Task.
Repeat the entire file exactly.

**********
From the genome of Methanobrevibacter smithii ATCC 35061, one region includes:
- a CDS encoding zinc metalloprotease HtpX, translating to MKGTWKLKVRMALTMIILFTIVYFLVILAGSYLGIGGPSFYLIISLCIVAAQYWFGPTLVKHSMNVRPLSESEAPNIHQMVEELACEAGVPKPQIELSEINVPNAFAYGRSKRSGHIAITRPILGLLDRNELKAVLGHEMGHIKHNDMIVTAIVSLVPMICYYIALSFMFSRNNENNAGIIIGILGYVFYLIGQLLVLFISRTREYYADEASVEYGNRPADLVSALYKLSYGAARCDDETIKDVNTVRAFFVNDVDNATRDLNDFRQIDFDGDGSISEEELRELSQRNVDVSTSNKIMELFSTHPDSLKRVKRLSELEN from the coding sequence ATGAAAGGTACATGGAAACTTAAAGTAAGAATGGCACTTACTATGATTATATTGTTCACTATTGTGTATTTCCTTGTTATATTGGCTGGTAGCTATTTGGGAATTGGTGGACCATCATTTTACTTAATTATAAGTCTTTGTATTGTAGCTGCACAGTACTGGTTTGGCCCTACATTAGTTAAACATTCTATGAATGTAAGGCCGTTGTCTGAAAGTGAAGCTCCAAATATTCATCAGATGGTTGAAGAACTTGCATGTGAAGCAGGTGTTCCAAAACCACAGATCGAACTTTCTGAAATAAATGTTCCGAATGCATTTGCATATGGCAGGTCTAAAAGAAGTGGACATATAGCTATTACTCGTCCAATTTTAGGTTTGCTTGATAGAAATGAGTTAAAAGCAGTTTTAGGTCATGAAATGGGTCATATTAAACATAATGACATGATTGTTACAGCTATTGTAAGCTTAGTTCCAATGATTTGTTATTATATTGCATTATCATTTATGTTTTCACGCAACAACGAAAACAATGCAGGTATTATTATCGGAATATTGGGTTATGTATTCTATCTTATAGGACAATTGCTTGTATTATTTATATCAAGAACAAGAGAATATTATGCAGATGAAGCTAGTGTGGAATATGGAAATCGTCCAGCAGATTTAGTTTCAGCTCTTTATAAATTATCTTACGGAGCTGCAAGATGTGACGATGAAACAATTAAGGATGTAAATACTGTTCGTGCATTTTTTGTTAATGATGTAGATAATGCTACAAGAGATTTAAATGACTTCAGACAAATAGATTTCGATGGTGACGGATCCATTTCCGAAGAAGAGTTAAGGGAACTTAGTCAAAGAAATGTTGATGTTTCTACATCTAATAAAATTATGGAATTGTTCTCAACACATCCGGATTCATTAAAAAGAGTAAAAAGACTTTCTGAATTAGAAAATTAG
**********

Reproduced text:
From the genome of Methanobrevibacter smithii ATCC 35061, one region includes:
- a CDS encoding zinc metalloprotease HtpX, translating to MKGTWKLKVRMALTMIILFTIVYFLVILAGSYLGIGGPSFYLIISLCIVAAQYWFGPTLVKHSMNVRPLSESEAPNIHQMVEELACEAGVPKPQIELSEINVPNAFAYGRSKRSGHIAITRPILGLLDRNELKAVLGHEMGHIKHNDMIVTAIVSLVPMICYYIALSFMFSRNNENNAGIIIGILGYVFYLIGQLLVLFISRTREYYADEASVEYGNRPADLVSALYKLSYGAARCDDETIKDVNTVRAFFVNDVDNATRDLNDFRQIDFDGDGSISEEELRELSQRNVDVSTSNKIMELFSTHPDSLKRVKRLSELEN from the coding sequence ATGAAAGGTACATGGAAACTTAAAGTAAGAATGGCACTTACTATGATTATATTGTTCACTATTGTGTATTTCCTTGTTATATTGGCTGGTAGCTATTTGGGAATTGGTGGACCATCATTTTACTTAATTATAAGTCTTTGTATTGTAGCTGCACAGTACTGGTTTGGCCCTACATTAGTTAAACATTCTATGAATGTAAGGCCGTTGTCTGAAAGTGAAGCTCCAAATATTCATCAGATGGTTGAAGAACTTGCATGTGAAGCAGGTGTTCCAAAACCACAGATCGAACTTTCTGAAATAAATGTTCCGAATGCATTTGCATATGGCAGGTCTAAAAGAAGTGGACATATAGCTATTACTCGTCCAATTTTAGGTTTGCTTGATAGAAATGAGTTAAAAGCAGTTTTAGGTCATGAAATGGGTCATATTAAACATAATGACATGATTGTTACAGCTATTGTAAGCTTAGTTCCAATGATTTGTTATTATATTGCATTATCATTTATGTTTTCACGCAACAACGAAAACAATGCAGGTATTATTATCGGAATATTGGGTTATGTATTCTATCTTATAGGACAATTGCTTGTATTATTTATATCAAGAACAAGAGAATATTATGCAGATGAAGCTAGTGTGGAATATGGAAATCGTCCAGCAGATTTAGTTTCAGCTCTTTATAAATTATCTTACGGAGCTGCAAGATGTGACGATGAAACAATTAAGGATGTAAATACTGTTCGTGCATTTTTTGTTAATGATGTAGATAATGCTACAAGAGATTTAAATGACTTCAGACAAATAGATTTCGATGGTGACGGATCCATTTCCGAAGAAGAGTTAAGGGAACTTAGTCAAAGAAATGTTGATGTTTCTACATCTAATAAAATTATGGAATTGTTCTCAACACATCCGGATTCATTAAAAAGAGTAAAAAGACTTTCTGAATTAGAAAATTAG